A person who is self-referencing and also interested in group activity from a feeling perspective is a good motivator. As a feeler this person is very responsive to others and because the focus of the feeling is participatory. This means either that the person is actively engaged in monitoring his or her own personal feelings or is actively facilitating group interaction. In both cases this person is working to improve either their own attitude or the social acceptance of others withing their chosen groups.

This focus also relates to Deming’s principle to “breakdown of divisions between departments, lessening the effect of silo mentality on the organization.” Silos are necessary for the execution of specific functions within an organization, but carried to extreme cut off communications between departments. An extra effort is necessary to monitor the functioning of interdepartmental contact points to assure that the overall interests of the organization are collectively being met with the least effort within all departments.

This personality type, The Motivator is best at understanding the need for easy and regular communication. This type is essentially using his or her emotional or feeling awareness to sense when purposes between departments are working at cross purposes or when individual workers have lost their sense of purpose. This archetype may rarely have the specific solution to the dysfunction but unerringly is able to recognize where value is being compromised by key functions missing opportunities to add value at critical hand-off situations or individual’s becoming disconnected from the common activity of the organization.

The dysfunction may take many forms: departments or people doing too much, assuming too much control or not providing critical feedback to others that would greatly simplify the work of other departments and workers. The goal is to maximize the overall effectiveness of the entire organization.

The Motivator is able to do this because of his or her participatory stance. Issues get resolved when the participants communicate with each other. Silos have a tendency minimize communications, which allows for differing functions to get out of sync with each other. The motivation offered by this type keeps people in relationship to each other. Progress is a step by step process, and keeping lines of communication open helps to keep things moving forward without surprises.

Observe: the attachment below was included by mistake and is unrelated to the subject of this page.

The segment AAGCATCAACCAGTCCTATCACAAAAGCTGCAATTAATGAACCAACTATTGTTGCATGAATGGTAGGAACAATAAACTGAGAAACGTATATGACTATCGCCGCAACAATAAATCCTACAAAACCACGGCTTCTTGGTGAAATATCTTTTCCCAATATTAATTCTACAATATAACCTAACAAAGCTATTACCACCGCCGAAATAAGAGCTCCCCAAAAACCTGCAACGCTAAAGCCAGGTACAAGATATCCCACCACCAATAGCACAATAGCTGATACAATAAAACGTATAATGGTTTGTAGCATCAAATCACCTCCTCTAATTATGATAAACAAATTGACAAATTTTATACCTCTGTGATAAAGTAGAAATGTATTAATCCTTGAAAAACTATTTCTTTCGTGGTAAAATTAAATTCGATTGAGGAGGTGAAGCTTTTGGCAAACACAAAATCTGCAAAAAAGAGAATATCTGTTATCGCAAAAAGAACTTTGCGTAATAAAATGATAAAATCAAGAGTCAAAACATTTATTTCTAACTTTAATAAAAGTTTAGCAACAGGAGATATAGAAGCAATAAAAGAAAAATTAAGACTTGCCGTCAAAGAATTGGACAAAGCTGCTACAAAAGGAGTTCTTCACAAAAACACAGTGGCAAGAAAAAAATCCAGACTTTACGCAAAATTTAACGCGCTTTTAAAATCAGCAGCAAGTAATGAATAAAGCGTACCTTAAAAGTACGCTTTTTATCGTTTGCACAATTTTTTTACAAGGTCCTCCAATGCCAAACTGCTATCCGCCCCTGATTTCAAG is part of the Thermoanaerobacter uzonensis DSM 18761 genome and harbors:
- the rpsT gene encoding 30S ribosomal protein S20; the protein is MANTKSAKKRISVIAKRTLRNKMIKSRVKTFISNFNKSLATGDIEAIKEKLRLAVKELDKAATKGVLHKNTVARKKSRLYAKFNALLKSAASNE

The Motivator is an Archetype formed by the connection of two simpler but different capacities. Although both capacities incorporate an awareness of how feelings affect performance, the Motivator is particularly tuned into areas where value is being sacrificed or lost and is simultaneously aware of where lines of communication have broken down. This second feeling capacity is very concerned that all parties are treated fairly. As a result when a person or department is getting left out of the communications loop the Motivator has a knee jerk response to go out and bring them back into the mainstream, it might be said that it is a shepherding sensibility. So, the Motivator adds energy back into the system first by paying attention to areas of dysfunction that are losing value or potentially could be losing value for the organization. The solution always attempted first by this type is energize others to appreciate the value of resuming communication in areas of conflict.

This is a natural response of this type to issues that arise organizationally. However, Deming goes a step further, saying that the biggest advances and creative potential for the organization lies in the white spaces between things, processes, departments, etc. To get at these advances, Deming proposes to actively form cross-functional problem-solving teams with the purpose of locating hidden sources of improvement hiding in the cracks of the organization. Rather than tear down the silos and risk losing focused attention on critical areas of the organizations work, Deming suggests regular efforts to seek waste reduction that separate work centers naturally produce.